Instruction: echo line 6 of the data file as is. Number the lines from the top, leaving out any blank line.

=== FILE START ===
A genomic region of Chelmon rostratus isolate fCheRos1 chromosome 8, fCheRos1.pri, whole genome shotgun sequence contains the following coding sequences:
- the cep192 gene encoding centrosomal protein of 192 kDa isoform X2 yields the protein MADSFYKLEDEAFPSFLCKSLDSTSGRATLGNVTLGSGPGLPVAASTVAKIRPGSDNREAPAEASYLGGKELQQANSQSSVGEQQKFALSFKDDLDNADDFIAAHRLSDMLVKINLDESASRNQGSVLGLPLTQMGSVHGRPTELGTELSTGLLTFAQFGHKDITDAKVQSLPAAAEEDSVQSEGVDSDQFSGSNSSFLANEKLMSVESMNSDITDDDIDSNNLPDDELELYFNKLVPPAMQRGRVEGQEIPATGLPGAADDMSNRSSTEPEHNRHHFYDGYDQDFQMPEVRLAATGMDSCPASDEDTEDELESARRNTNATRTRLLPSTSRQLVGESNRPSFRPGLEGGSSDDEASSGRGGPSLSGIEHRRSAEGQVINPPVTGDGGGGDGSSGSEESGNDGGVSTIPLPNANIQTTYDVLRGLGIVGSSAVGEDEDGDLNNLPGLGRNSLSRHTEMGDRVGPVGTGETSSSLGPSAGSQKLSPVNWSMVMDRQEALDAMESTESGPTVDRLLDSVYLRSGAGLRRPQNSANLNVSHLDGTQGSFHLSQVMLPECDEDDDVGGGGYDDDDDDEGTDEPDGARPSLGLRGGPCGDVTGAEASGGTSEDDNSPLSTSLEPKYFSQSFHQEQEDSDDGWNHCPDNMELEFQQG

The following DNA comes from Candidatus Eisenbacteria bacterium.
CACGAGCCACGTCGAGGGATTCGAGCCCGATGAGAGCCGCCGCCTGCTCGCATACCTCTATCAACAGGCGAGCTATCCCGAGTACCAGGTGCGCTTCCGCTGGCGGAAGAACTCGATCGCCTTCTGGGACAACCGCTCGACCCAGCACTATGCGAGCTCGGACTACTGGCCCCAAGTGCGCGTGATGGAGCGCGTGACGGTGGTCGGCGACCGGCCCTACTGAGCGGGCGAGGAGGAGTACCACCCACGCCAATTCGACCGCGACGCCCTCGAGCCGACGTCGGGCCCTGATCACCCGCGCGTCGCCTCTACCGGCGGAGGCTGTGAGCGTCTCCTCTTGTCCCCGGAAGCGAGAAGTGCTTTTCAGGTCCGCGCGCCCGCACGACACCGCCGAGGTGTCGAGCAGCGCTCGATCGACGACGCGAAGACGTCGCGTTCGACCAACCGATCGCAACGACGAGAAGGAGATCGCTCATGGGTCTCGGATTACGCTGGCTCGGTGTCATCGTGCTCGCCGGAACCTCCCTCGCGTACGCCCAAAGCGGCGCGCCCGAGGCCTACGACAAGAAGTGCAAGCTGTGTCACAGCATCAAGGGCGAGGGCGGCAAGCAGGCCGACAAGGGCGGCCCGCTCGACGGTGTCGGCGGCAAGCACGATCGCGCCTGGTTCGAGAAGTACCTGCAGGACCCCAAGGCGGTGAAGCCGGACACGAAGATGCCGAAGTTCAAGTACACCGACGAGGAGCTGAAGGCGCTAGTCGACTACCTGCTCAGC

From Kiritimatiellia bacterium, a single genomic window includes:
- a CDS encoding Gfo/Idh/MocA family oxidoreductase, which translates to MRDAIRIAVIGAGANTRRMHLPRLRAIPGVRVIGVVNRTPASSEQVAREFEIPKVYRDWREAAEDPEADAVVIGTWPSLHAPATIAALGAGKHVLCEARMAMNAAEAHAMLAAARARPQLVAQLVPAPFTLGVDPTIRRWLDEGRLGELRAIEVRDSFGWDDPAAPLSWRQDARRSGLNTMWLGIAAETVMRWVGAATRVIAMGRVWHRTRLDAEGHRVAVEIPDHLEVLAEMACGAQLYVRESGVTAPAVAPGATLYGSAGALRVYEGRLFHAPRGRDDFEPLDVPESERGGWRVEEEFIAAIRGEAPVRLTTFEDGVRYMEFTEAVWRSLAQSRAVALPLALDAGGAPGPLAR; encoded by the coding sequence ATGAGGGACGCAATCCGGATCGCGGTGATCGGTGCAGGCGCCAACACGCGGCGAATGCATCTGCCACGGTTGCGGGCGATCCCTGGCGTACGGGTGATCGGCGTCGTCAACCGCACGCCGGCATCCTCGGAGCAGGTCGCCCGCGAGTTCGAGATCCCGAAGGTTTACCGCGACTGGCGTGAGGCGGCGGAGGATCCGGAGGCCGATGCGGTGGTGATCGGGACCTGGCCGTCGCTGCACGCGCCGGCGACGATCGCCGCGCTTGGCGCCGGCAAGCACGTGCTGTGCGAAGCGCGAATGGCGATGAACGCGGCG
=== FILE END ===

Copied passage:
- a CDS encoding Gfo/Idh/MocA family oxidoreductase, which translates to MRDAIRIAVIGAGANTRRMHLPRLRAIPGVRVIGVVNRTPASSEQVAREFEIPKVYRDWREAAEDPEADAVVIGTWPSLHAPATIAALGAGKHVLCEARMAMNAAEAHAMLAAARARPQLVAQLVPAPFTLGVDPTIRRWLDEGRLGELRAIEVRDSFGWDDPAAPLSWRQDARRSGLNTMWLGIAAETVMRWVGAATRVIAMGRVWHRTRLDAEGHRVAVEIPDHLEVLAEMACGAQLYVRESGVTAPAVAPGATLYGSAGALRVYEGRLFHAPRGRDDFEPLDVPESERGGWRVEEEFIAAIRGEAPVRLTTFEDGVRYMEFTEAVWRSLAQSRAVALPLALDAGGAPGPLAR; encoded by the coding sequence ATGAGGGACGCAATCCGGATCGCGGTGATCGGTGCAGGCGCCAACACGCGGCGAATGCATCTGCCACGGTTGCGGGCGATCCCTGGCGTACGGGTGATCGGCGTCGTCAACCGCACGCCGGCATCCTCGGAGCAGGTCGCCCGCGAGTTCGAGATCCCGAAGGTTTACCGCGACTGGCGTGAGGCGGCGGAGGATCCGGAGGCCGATGCGGTGGTGATCGGGACCTGGCCGTCGCTGCACGCGCCGGCGACGATCGCCGCGCTTGGCGCCGGCAAGCACGTGCTGTGCGAAGCGCGAATGGCGATGAACGCGGCG